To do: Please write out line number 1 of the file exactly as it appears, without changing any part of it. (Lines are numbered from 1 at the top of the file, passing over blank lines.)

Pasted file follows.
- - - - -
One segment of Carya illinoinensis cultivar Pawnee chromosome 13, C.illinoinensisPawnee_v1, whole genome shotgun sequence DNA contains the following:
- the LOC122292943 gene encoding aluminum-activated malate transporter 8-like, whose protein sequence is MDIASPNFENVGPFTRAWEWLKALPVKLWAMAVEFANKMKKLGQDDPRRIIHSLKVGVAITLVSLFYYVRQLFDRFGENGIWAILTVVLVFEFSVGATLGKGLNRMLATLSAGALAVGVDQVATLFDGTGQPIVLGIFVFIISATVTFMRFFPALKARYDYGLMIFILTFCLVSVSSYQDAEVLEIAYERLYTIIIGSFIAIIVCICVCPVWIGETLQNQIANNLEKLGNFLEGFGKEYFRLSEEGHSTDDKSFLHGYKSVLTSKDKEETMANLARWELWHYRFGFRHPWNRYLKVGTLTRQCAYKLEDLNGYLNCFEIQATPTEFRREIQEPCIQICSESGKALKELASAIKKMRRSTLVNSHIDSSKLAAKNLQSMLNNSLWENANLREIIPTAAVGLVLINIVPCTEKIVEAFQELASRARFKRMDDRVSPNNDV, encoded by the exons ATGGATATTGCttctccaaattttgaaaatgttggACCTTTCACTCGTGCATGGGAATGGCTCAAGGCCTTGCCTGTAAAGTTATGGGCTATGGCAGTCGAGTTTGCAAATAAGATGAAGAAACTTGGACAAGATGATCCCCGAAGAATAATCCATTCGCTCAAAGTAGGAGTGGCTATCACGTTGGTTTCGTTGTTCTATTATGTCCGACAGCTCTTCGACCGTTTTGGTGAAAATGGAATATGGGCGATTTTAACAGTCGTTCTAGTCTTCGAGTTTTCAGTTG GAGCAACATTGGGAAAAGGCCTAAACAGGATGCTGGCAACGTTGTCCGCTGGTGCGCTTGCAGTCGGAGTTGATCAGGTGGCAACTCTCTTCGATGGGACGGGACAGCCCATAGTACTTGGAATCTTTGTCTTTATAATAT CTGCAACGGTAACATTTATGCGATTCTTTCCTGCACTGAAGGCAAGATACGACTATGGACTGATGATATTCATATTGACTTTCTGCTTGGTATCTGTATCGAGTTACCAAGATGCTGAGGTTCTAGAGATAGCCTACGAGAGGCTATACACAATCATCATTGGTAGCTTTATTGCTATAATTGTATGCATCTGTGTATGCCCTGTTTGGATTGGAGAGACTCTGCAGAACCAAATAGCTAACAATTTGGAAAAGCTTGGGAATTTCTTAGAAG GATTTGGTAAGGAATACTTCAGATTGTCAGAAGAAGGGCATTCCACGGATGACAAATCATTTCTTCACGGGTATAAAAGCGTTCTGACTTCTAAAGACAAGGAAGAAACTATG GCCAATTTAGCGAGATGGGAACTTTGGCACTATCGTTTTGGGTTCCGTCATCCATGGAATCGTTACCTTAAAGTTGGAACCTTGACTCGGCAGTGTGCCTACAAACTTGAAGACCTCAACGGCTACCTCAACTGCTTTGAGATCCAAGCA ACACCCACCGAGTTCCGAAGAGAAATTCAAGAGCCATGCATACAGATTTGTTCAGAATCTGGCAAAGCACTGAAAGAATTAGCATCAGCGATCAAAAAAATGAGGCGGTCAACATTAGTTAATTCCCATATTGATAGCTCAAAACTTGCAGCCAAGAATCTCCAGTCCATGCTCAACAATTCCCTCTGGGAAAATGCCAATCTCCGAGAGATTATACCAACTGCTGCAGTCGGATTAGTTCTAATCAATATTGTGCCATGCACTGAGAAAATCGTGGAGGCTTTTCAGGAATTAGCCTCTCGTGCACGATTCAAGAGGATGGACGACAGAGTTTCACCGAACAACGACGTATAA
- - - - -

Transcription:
One segment of Carya illinoinensis cultivar Pawnee chromosome 13, C.illinoinensisPawnee_v1, whole genome shotgun sequence DNA contains the following: